Preface to Shakespeare

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“Preface to Shakespeare”

Dr Samuel Johnson’s “Preface to Shakespeare” was published in 1765. It is an important contribution to English literary criticism. Johnson was a neo-classical critic and writer, and Shakespeare is considered as the romantic writer. But Dr Johnson is completely impartial when he judges Shakespeare.

Shakespeare’s Merits according to Dr Johnson: 

1.   Truthfulness to nature: According to Johnson, the fundamental necessity of artistic greatness is truthfulness to nature. This guides Johnson to make a number of observations about Shakespeare’s greatness. For instance, the characters of Shakespeare  speak in the language of everyday life. Johnson states that Shakespeare’s characters are not affected by the practices of certain places or by the incidents of short-lived trends.

2.   Blending of tragedy and comedy: Shakespeare has blended tragedy and comedy in most of his plays. Johnson defends this blending of tragic and comic on the grounds of the neoclassical theory. For the neoclassicist, art is a realistic portrayal of mankind. On this ground, one can defend Shakespeare’s exercise of blending comic and tragic elements, for such a blending shows real human life which partakes good and bad, delight and sadness. Through his plays, Shakespeare presents a world where all human efforts and activities have similar significance.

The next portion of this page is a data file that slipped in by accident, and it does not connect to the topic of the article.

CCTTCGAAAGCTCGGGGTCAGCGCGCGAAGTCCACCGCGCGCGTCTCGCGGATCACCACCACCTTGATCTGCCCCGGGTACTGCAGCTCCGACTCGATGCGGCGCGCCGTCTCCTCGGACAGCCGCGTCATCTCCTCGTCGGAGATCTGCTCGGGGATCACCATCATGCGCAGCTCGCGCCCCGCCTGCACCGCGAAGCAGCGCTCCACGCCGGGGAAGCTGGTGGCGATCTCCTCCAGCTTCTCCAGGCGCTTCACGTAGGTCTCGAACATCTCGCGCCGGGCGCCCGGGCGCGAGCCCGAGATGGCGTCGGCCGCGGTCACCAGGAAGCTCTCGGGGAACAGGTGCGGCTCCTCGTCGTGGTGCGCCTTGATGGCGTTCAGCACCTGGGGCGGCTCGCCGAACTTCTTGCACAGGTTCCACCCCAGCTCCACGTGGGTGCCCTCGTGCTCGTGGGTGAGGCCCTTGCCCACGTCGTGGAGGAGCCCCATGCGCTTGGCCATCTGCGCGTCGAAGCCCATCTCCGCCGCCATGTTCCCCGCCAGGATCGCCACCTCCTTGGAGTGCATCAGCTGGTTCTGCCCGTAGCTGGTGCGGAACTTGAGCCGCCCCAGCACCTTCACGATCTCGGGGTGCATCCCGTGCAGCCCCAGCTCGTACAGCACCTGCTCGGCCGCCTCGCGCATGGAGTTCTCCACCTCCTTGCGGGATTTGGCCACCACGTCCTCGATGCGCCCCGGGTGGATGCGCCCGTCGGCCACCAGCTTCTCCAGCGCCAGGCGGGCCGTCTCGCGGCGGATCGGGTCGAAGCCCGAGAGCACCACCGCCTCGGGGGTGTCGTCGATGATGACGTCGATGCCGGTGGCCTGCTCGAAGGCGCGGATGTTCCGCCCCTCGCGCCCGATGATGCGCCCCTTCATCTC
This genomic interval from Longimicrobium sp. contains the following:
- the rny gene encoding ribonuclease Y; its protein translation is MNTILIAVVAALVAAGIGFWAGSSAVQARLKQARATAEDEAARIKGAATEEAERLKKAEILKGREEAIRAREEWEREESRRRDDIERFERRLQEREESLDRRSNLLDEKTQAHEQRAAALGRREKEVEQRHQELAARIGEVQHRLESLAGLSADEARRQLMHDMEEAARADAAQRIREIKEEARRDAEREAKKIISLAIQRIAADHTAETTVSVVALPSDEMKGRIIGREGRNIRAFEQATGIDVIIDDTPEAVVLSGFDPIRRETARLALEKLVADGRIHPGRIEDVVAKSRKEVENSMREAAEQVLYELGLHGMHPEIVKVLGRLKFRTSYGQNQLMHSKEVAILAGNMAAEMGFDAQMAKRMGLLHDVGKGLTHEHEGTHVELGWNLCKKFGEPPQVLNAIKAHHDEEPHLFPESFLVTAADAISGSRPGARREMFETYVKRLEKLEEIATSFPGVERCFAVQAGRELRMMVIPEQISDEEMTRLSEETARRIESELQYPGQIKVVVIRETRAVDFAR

3.   Negligence of unities: Johnson supports Shakespeare’s negligence of the unities of time, place, and action. The neo-classicists emphasised the three unities. Supporting Shakespeare Johnson states that the action of his dramas is dependent on some conventions which the spectator takes gladly. For example, if the audience can accept that the person standing on the stage is Julius Caesar or Antony, then the spectators can also approve of moving scenes from one place to another.

Johnson on Shakespeare’s Demerits in the Preface to Shakespeare:

1.   Negligence of virtue: Johnson says that Shakespeare’s biggest defect is that he abandons virtue to pleasure. According to Johnson, Shakespeare didn’t write his plays because he wanted to convey any moral purpose. Instead, he wanted to convey delight and pleasure through his plays.  Johnson also states that Shakespeare did not pay much attention to ‘poetic justice’; he develops his characters regardless of their right and wrong actions and at the end expels them casually.